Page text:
Hijaz, Western Region
The Ka‘bah at Makkah (first established at the time of the prophet Abraham) is for Muslims the “Bait Allah” or “House of God”. It is the most sacred spot on Earth, and, with Mount Arafat a few miles away, the focus of the annual hajj or Muslim pilgrimage.
Makkah and Jeddah for centuries have been the melting-pot of the Muslim world, and this is reflected in dress styles.
Hijaz milayah large rectangular wrap worn to go out. It is made of two panels with decorative bands and tassels along the edge. The silk fabric was either imported from India or Indonesia.
Anonymous said: I hate all these labels and categories.....why can't we be only "muslims"
Islam is a massive academic endeavor with several paths, ideas, discussions, debates, and other forms of wonderful intellectual discourse.
I feel all these different paths is really what makes Islam so unique and beautiful, since it attests to the great intellectual traditions it houses and exemplifies. You shouldn’t hate the different schools of Law, schools of Theology or even sects to be completely honest.
The key problem is Muslims, unlike their predecessors have taken these ideas and developed superiority complexes in regards to each other. These “Labels and categories” have existed in harmony for centuries, without any problems and were respected and esteemed as well.
(Source: , via bu-hashem)
Sheikh Zayed you were majestic.
و ما التأنيث لأسم الشمس عيب
و لا التذكير فخر للهلال
For Feminizing the name of the Sun is not a shame
Nor Masculinizing the Crescent moon a praise.
ابو الطيب المتنبي
Abu At-Tayib Al Mutannabi
Before the images of war and carnage had defined the news about Syria, there was a mystical presence and beauty to the ancient city of Damascus, the oldest continuously inhabited city in the world. It was true to its name, the city of Jasmine, as the flowers adorned its city walls, and its fragrance had filled my memory in a way that I can never forget, although I visited shortly ten years ago…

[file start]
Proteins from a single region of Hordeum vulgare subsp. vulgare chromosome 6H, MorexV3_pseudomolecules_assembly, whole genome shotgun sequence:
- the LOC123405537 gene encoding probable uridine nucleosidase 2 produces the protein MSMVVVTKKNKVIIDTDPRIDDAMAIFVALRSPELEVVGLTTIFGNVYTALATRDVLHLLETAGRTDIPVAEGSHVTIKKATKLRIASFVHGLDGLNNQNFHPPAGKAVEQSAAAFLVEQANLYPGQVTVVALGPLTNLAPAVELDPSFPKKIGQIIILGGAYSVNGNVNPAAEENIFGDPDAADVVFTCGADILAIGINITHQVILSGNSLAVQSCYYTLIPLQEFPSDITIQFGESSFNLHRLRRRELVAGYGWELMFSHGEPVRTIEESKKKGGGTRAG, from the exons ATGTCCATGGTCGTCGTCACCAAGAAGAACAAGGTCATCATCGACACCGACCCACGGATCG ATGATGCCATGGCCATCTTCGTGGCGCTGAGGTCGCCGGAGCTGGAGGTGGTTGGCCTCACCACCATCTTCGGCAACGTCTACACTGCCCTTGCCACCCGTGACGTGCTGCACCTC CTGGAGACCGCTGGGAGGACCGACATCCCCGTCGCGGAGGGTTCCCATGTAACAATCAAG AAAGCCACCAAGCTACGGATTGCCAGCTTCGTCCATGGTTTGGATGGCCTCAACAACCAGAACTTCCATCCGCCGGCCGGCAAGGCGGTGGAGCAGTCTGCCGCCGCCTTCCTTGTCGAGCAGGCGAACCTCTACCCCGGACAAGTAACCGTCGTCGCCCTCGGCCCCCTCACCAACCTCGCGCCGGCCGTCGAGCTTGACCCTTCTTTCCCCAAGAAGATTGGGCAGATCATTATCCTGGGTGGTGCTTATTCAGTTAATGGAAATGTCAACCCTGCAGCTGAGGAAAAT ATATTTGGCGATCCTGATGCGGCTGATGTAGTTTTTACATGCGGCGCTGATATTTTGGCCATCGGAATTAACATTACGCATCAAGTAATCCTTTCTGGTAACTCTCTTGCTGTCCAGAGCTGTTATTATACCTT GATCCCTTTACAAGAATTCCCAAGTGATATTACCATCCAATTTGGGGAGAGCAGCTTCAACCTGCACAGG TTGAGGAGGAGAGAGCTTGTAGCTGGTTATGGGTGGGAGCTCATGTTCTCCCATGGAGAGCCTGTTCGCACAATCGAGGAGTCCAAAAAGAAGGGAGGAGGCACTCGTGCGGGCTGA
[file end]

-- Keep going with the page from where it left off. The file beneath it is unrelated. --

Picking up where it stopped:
The city was magnificent, its walls were ancient, its galore was magnanimous, and its presence was heavenly. It did not have the technological finesse of the developed cities of the world, but it reserved a space for a world that was being endangered by Western cultural and materialistic infiltration. It was truly amazing to be able to still see a preserved area of an old city that housed civilizations from the Ghassinids, to the Romans and the Ummayads that had left a wondrous mosque that served as a cultural staple for centuries to come.
For the Ummayad Mosque was almost as old as the city itself, as its architecture was defined by Islamic elements, and its ancient Christian heritage as well. It always blew my mind as to how such a magnificent structure could be built without the guide of technological assistance and how precise and intricate the designs were. For the courtyard housed a beautiful presence, as the birds had inhabited its roofs, and the people had basked in the subtle atmosphere the Mosque was defined by.
If one looked closely, one could see the charred torn down houses of the Palestinian refugees in the edges of the city. Never had I seen such a wretched existence in my life, and yet these Palestinians were content with any little home they were housed in, as their original lands were torn in front of their eyes. Still dependent on the old age promise that the Arab leaders would “regain their honor”, they stood generations after generations left to rot in a sub-existence only recognizable to them as survival.
Although Damascus was defined by its morbid melancholy in many of its parts, it also preserved one of the greatest cultural elements of any major Middle Eastern city: a Souk. As I had entered the Souk, I was astonished by its Levantine elegance, its ancient atmosphere, and it almost began to feel as if one were in a Medieval presence if it weren’t for the constant reminders of English words that were hung at the edge of the stores.
Damascus was one of the safest cities I had ever visited, for at the time for Iftar, the Cannons were shot in the distance to be followed by the Athan to be given off in every corner of the city. The Rain had trickled as we walked the streets of Damascus, and it truly gave a wonderful ambiance ushering in this rainy Damascene evening that I shall forever immortalize in my memory.
I only had visited this city for a day, and fell in love with it. I can only imagine those who have lived their whole lives in such beauty, and yet they live an agonized existence day in and day out. I wish to see the day where Damascus could be beautiful again.